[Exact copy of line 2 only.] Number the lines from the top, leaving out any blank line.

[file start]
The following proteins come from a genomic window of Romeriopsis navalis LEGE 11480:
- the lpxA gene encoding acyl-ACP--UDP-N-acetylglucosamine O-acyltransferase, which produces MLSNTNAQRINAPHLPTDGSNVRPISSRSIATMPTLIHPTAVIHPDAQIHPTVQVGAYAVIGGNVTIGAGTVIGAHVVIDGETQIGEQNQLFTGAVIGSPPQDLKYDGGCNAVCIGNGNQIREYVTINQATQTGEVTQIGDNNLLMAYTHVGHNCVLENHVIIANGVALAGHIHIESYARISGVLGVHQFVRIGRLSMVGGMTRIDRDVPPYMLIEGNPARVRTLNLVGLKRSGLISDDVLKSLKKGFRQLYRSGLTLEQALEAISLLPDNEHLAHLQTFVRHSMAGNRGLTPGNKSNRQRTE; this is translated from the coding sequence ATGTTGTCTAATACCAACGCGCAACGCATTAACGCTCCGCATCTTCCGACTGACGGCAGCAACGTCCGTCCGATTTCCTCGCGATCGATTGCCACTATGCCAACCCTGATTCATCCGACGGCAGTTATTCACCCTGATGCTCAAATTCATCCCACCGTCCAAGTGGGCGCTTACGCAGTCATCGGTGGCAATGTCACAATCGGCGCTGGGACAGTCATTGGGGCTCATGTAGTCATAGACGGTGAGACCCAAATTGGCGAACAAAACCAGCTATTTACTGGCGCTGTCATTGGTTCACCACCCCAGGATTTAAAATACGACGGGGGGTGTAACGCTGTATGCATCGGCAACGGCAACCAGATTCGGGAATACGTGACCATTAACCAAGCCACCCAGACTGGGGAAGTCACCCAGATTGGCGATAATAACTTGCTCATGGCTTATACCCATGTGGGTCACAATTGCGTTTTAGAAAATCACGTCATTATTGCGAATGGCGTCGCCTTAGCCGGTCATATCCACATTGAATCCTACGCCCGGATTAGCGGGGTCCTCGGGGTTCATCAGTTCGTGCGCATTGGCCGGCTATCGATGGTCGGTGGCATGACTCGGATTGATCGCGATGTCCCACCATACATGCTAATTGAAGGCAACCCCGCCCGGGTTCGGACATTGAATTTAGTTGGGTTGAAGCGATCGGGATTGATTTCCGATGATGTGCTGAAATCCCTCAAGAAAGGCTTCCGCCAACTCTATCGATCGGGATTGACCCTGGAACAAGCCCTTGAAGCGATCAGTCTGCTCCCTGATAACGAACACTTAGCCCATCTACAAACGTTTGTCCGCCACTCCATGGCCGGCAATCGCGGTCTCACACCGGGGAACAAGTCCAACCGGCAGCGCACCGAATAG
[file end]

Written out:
- the lpxA gene encoding acyl-ACP--UDP-N-acetylglucosamine O-acyltransferase, which produces MLSNTNAQRINAPHLPTDGSNVRPISSRSIATMPTLIHPTAVIHPDAQIHPTVQVGAYAVIGGNVTIGAGTVIGAHVVIDGETQIGEQNQLFTGAVIGSPPQDLKYDGGCNAVCIGNGNQIREYVTINQATQTGEVTQIGDNNLLMAYTHVGHNCVLENHVIIANGVALAGHIHIESYARISGVLGVHQFVRIGRLSMVGGMTRIDRDVPPYMLIEGNPARVRTLNLVGLKRSGLISDDVLKSLKKGFRQLYRSGLTLEQALEAISLLPDNEHLAHLQTFVRHSMAGNRGLTPGNKSNRQRTE; this is translated from the coding sequence ATGTTGTCTAATACCAACGCGCAACGCATTAACGCTCCGCATCTTCCGACTGACGGCAGCAACGTCCGTCCGATTTCCTCGCGATCGATTGCCACTATGCCAACCCTGATTCATCCGACGGCAGTTATTCACCCTGATGCTCAAATTCATCCCACCGTCCAAGTGGGCGCTTACGCAGTCATCGGTGGCAATGTCACAATCGGCGCTGGGACAGTCATTGGGGCTCATGTAGTCATAGACGGTGAGACCCAAATTGGCGAACAAAACCAGCTATTTACTGGCGCTGTCATTGGTTCACCACCCCAGGATTTAAAATACGACGGGGGGTGTAACGCTGTATGCATCGGCAACGGCAACCAGATTCGGGAATACGTGACCATTAACCAAGCCACCCAGACTGGGGAAGTCACCCAGATTGGCGATAATAACTTGCTCATGGCTTATACCCATGTGGGTCACAATTGCGTTTTAGAAAATCACGTCATTATTGCGAATGGCGTCGCCTTAGCCGGTCATATCCACATTGAATCCTACGCCCGGATTAGCGGGGTCCTCGGGGTTCATCAGTTCGTGCGCATTGGCCGGCTATCGATGGTCGGTGGCATGACTCGGATTGATCGCGATGTCCCACCATACATGCTAATTGAAGGCAACCCCGCCCGGGTTCGGACATTGAATTTAGTTGGGTTGAAGCGATCGGGATTGATTTCCGATGATGTGCTGAAATCCCTCAAGAAAGGCTTCCGCCAACTCTATCGATCGGGATTGACCCTGGAACAAGCCCTTGAAGCGATCAGTCTGCTCCCTGATAACGAACACTTAGCCCATCTACAAACGTTTGTCCGCCACTCCATGGCCGGCAATCGCGGTCTCACACCGGGGAACAAGTCCAACCGGCAGCGCACCGAATAG